This presentation is concerned with minority believers and their freedom in the OSCE region and more specifically with extremism-based or tradition-based limitations of minorities’ freedom. For the purpose of this presentation Four factors combine in making majorities anxious about religious or belief minority individuals and their communities. First, global cultural exchange and transformation are resented as threatening identities and traditions. Second, global politics challenge national sovereignty in general and the extent and efficiency of domestic rule, thus questioning human rights as universal, indivisible, interdependent and interrelated, and hindering the transition to a viable combination of supranational and national/local governance and justice. Third, crisis in the economy and security encourages stigmatisation of minorities as responsible for the crisis and as an obstacle to peace and development. Fourth, innovation in science and technology, most of all in information technology and artificial intelligence, empowers majorities to an unprecedented degree, while increasing their concern that digital communication will make minorities more connected internationally and thus more powerful. The Wall Street Journal has recently denounced the pervasive use by local authorities of technologies of facial recognition and scanning in the Chinese autonomous region of Xinjiang, resulting in the worrying oppression of Muslim Uyghurs.
Against this background, I will argue first that religious or belief minorities represent a crucial value for the OSCE region, to be acknowledged, protected and promoted, and second that inherent and instrumental to such value are minority rights, both general and freedom of religion or belief specific. I will then conclude on the interdependence of the value and rights of minorities in Europe.
 
1. Minority believers in Europe.
 
We have celebrated this year the 25th anniversary of the European Court of Human Rights Kokkinakis decision of 1993, the first ever whereby a State signatory of the European Convention of Human Rights has been found in violation of article 9 ECHR. In the decision, judges made the following seminal point applicable to both our national communities and our transnational community: ‘as enshrined in Article 9, freedom of thought, conscience and religion is one of the foundations of a "democratic society" within the meaning of the Convention. It is, in its religious dimension, one of the most vital elements that go to make up the identity of believers and their conception of life, but it is also a precious asset for atheists, agnostics, sceptics and the unconcerned. The pluralism indissociable from a democratic society, which has been dearly won over the centuries, depends on it (ECtHR, Kokkinakis v. Greece, 1993, at para 31). This text, and the related principle, capture the historical and conceptual dimension of freedom of religion or belief for all in Europe. Historically, and descriptively, the very identity of Europe as well as of its national and local components is based on pluralism of religion or belief in a democratic society. Conceptually, and prescriptively, no democratic society can exist, if one of its foundations, freedom of religion or belief, is not granted to all. As a consequence, minority believers are to be understood as an indispensable part of the European equation, historically and conceptually, descriptively and prescriptively.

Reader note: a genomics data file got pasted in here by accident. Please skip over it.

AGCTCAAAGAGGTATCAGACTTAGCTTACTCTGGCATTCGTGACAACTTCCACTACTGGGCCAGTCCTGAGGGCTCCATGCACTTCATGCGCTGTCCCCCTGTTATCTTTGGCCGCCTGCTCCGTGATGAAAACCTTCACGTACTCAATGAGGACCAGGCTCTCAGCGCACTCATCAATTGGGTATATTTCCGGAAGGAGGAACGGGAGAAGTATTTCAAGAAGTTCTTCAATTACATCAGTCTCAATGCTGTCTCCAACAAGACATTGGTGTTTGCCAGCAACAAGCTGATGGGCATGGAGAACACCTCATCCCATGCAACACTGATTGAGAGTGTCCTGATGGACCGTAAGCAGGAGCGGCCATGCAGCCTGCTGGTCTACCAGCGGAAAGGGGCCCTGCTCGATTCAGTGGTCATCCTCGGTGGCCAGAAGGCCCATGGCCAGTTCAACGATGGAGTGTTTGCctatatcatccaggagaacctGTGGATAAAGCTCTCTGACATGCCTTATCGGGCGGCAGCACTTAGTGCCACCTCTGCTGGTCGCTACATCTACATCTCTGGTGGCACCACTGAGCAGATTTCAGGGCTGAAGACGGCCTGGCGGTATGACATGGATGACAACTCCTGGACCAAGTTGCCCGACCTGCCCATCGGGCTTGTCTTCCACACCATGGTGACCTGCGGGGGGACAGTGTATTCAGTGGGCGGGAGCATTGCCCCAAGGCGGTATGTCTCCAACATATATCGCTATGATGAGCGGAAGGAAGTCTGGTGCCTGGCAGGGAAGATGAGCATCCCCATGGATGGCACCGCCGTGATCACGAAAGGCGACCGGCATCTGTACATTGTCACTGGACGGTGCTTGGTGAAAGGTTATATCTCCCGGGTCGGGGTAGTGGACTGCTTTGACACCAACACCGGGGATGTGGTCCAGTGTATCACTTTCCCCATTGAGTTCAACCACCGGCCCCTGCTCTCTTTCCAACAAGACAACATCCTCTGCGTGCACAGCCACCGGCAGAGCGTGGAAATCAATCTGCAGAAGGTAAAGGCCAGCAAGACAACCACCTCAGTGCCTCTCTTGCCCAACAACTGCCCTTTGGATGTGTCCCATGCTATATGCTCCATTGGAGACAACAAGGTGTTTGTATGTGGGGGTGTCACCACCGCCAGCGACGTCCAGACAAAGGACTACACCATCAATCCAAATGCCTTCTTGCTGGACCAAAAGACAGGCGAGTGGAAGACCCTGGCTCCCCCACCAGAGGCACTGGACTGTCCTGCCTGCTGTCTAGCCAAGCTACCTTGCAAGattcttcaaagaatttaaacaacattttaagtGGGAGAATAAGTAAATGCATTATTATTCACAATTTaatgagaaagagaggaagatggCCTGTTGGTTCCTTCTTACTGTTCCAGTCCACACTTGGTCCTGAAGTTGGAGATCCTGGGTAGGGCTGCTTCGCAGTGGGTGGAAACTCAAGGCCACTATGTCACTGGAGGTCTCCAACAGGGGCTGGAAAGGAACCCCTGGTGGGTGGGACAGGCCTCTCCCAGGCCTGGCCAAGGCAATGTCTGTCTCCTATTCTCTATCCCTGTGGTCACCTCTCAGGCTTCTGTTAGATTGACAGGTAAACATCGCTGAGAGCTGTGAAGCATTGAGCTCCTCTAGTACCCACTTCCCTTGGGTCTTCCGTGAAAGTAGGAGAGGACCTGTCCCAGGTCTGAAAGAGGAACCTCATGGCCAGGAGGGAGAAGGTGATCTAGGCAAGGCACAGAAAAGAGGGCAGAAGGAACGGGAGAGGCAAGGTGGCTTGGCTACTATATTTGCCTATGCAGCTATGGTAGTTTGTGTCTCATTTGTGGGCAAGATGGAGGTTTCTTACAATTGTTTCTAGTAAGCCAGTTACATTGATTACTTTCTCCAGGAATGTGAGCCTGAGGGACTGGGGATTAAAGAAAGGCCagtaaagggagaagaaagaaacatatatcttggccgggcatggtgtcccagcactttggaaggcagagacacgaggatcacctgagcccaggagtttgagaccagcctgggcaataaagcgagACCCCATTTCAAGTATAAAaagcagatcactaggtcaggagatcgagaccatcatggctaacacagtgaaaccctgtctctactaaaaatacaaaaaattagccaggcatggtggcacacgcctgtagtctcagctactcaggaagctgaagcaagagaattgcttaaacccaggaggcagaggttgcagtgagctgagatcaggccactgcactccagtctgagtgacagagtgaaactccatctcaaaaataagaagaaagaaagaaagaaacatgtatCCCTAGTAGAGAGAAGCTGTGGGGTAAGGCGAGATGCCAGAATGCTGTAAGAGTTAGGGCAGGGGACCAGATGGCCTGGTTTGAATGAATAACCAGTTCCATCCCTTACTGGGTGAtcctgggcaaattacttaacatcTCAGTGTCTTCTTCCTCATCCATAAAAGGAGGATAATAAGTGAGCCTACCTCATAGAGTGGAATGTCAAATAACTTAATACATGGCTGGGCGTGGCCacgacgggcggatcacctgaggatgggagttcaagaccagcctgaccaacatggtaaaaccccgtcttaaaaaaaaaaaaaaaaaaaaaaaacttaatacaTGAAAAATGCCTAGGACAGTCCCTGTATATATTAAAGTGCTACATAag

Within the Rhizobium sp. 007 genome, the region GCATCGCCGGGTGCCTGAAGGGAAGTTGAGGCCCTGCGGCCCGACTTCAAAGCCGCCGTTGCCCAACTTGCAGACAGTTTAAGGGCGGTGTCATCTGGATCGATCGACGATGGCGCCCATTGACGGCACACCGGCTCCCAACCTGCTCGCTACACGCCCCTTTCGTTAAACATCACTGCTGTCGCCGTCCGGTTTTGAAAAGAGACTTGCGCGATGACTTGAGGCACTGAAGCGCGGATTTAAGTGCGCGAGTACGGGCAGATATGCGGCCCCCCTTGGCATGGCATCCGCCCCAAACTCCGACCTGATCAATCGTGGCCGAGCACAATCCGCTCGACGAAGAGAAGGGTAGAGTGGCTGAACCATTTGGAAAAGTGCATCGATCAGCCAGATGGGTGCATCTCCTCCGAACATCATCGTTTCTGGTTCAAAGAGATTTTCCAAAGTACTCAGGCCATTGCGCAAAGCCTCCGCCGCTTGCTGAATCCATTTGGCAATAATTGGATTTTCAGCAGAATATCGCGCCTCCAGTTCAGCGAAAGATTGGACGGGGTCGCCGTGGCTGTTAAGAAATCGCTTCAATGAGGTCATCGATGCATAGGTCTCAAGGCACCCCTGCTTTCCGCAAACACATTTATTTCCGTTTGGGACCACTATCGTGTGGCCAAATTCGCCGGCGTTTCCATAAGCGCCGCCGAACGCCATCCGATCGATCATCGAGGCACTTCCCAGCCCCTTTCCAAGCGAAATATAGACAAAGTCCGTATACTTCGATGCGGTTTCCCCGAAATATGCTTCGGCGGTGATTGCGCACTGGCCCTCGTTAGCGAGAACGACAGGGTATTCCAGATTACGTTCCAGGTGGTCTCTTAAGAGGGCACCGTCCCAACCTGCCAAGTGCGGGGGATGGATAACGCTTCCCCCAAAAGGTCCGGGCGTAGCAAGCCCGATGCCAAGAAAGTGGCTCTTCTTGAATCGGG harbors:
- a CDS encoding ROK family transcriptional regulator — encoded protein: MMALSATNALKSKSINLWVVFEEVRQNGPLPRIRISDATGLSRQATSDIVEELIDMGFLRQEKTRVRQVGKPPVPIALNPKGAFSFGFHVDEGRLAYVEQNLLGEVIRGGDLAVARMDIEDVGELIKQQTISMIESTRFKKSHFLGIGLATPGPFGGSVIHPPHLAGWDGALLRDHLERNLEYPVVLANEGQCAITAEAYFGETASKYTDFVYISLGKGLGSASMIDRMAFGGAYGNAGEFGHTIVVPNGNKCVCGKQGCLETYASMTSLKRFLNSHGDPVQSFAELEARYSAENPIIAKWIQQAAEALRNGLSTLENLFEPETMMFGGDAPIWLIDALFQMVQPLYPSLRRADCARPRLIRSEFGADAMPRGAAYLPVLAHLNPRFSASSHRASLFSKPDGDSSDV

2. Their value.
The value of minorities is not limited to some of them, but extends to all, big and small, more or less widespread, old or new. Orthodox Christians of the various Patriarchates and autocephalous churches, pre-Calcedonian churches, Roman Catholics and Protestants, Jewish of different schools, Sunni and Shia, Ahmadi and Alevi, Buddhists and Hindus of various traditions, Sikh and Baha’is belong to the same European symphony, as do Mormons and Jehovah’s Witnesses, Baptists and Adventists, Scientologists and Pentecostals. All have been recognised by European institutions, and the Court of Strasbourg.